Kosovo’s future is as a full member of the European Union, Deputy Prime Minister Mimoza Kusari-Lila said during a visit to London, this week. “Kosovo sees no other future apart from EU integration,’ she told an audience of academics and diplomats at the London School of Economics.
After the latest progress report was delivered earlier this week, EU Enlargement Commissioner Stefan Fule visited Priština to confirm to Kosovo that the path to Brussels is theirs for the taking. He told Prime Minister Hashim Thaci that there are no legal obstacles to prevent Kosovo joining the EU and, if they knuckle down to institutional reform, talks on the EU’s Stabilization and Association Agreement (SAA) could begin as early as the first half of next year.
“Kosovo is still firm and determined towards its EU integration path,’ said Mrs Kusari-Lila. “What is very important is that objectives on this are clear.
Serbian imports to Kosovo have dropped by a quarter and the country is no longer seen as a principal trading partner, Kosovo’s Trade and Industry Minister Mimoza Kusari-Lila told academics and diplomats at the LSE in London. But declining imports from Serbia have not left shelves empty as neighbouring states moved fast to benefit from Serbia’s 25% drop in exports to Kosovo.
“We have increased our trade exchanges with Albania, with Turkey and with Croatia because we were getting space left by Serbian products when we stopped the flow of goods from Serbia into Kosovo,’ said Mrs Kusari-Lila, adding that Macedonia is now Kosovo’s biggest regional trading partner.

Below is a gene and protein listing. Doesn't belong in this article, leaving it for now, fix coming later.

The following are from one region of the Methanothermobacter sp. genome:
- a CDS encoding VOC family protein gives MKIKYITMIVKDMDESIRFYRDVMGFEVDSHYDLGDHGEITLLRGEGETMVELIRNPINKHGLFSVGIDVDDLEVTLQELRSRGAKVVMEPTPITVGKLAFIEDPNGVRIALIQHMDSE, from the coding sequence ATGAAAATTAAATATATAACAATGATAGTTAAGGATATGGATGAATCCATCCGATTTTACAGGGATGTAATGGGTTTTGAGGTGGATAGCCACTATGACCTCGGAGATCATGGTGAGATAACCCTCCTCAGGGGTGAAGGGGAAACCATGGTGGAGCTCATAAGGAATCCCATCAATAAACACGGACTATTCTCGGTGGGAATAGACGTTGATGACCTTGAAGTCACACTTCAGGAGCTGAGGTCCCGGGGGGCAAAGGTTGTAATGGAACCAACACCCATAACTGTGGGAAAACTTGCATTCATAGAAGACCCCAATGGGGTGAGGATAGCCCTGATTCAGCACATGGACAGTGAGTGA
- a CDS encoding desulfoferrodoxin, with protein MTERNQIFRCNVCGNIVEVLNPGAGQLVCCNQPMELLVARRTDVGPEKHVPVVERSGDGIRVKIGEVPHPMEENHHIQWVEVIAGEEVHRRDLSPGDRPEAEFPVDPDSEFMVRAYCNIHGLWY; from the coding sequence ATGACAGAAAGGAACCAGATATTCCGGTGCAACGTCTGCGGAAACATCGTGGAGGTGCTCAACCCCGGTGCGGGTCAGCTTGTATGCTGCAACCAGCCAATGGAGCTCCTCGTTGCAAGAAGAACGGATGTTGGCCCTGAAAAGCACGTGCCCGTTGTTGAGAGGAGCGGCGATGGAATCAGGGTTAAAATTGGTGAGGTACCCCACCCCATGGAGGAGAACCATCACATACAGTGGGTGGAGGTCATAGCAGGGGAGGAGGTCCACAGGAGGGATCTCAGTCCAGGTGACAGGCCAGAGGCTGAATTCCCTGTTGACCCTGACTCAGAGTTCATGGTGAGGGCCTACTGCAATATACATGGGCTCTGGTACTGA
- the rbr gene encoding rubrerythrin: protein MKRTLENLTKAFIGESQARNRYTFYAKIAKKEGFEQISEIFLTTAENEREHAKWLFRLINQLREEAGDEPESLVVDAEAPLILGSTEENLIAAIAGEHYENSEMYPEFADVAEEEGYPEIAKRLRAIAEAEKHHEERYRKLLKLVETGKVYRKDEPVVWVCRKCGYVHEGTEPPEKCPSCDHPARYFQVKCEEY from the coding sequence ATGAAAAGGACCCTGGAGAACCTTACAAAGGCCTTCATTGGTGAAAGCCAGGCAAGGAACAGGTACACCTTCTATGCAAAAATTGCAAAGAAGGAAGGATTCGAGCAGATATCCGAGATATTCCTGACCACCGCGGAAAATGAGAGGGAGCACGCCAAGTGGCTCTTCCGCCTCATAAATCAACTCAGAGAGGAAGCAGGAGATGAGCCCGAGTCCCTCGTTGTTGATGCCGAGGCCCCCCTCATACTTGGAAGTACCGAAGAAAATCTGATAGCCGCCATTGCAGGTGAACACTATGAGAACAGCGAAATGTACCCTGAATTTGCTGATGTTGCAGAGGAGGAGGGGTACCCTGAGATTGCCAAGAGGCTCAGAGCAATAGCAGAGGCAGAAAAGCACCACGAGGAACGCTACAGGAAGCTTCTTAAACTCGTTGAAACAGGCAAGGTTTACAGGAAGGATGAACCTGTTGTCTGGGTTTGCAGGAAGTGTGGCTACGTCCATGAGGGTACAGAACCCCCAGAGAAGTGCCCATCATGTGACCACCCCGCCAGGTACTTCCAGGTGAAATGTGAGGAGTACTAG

“Serbia is not a principal trade partner to Kosovo. But we do need the Serbian territory for our trucks to pass through because it is the easier access to the EU market. Trade with Serbia has declined and, to be honest, I thought it was about time.
“It was about time to have this kind of consequence to the negative policy they had towards Kosovo.”
The Serbian Orthodox Church and right wing extremists have had their way: Belgrade Pride Parade has been banned by the Serbian Government for the second year running. Belgrade Pride has attracted a great deal of attention again this year, and not for good reason. Even before the Serbian Minister of the Interior knelt down to the church and extremists and banned the Parade, fear was mounting that alleged security issues would be used as justification for the government’s submission.
As well as the Church and some family groups who are vehemently opposed to a gay lifestyle, right wing extremists had been making their jaundiced opinions and intentions entirely clear. But threats of demonstrations should not be justification for a government ban on people exercising their legal rights to gather peacefully in a parade – a rights that has been recognised by the Serbian Constitutional Court.